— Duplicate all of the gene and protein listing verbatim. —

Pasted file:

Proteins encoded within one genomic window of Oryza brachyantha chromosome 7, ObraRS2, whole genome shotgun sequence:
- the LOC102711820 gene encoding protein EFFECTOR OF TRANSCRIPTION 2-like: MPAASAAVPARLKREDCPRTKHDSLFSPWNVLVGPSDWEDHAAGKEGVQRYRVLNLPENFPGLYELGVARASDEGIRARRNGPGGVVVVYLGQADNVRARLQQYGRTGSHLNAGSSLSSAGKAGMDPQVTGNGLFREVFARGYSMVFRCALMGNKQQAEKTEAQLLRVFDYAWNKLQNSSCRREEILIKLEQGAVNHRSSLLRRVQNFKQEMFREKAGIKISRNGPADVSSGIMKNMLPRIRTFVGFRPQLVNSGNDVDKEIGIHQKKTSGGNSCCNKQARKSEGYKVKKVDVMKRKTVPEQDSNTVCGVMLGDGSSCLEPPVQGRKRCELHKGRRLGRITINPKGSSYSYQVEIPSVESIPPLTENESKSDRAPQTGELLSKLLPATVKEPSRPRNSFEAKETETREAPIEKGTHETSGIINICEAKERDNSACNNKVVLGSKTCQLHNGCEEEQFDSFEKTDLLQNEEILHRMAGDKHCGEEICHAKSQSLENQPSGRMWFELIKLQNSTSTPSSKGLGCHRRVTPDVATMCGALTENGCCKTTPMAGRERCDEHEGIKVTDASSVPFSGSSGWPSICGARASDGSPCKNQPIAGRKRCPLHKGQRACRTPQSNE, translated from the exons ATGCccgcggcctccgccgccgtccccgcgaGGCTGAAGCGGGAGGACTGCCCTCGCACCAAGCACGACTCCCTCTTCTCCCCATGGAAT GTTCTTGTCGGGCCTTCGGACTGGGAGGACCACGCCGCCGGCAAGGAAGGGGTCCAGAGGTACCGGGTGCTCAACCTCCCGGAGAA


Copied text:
Proteins encoded within one genomic window of Oryza brachyantha chromosome 7, ObraRS2, whole genome shotgun sequence:
- the LOC102711820 gene encoding protein EFFECTOR OF TRANSCRIPTION 2-like: MPAASAAVPARLKREDCPRTKHDSLFSPWNVLVGPSDWEDHAAGKEGVQRYRVLNLPENFPGLYELGVARASDEGIRARRNGPGGVVVVYLGQADNVRARLQQYGRTGSHLNAGSSLSSAGKAGMDPQVTGNGLFREVFARGYSMVFRCALMGNKQQAEKTEAQLLRVFDYAWNKLQNSSCRREEILIKLEQGAVNHRSSLLRRVQNFKQEMFREKAGIKISRNGPADVSSGIMKNMLPRIRTFVGFRPQLVNSGNDVDKEIGIHQKKTSGGNSCCNKQARKSEGYKVKKVDVMKRKTVPEQDSNTVCGVMLGDGSSCLEPPVQGRKRCELHKGRRLGRITINPKGSSYSYQVEIPSVESIPPLTENESKSDRAPQTGELLSKLLPATVKEPSRPRNSFEAKETETREAPIEKGTHETSGIINICEAKERDNSACNNKVVLGSKTCQLHNGCEEEQFDSFEKTDLLQNEEILHRMAGDKHCGEEICHAKSQSLENQPSGRMWFELIKLQNSTSTPSSKGLGCHRRVTPDVATMCGALTENGCCKTTPMAGRERCDEHEGIKVTDASSVPFSGSSGWPSICGARASDGSPCKNQPIAGRKRCPLHKGQRACRTPQSNE, translated from the exons ATGCccgcggcctccgccgccgtccccgcgaGGCTGAAGCGGGAGGACTGCCCTCGCACCAAGCACGACTCCCTCTTCTCCCCATGGAAT GTTCTTGTCGGGCCTTCGGACTGGGAGGACCACGCCGCCGGCAAGGAAGGGGTCCAGAGGTACCGGGTGCTCAACCTCCCGGAGAA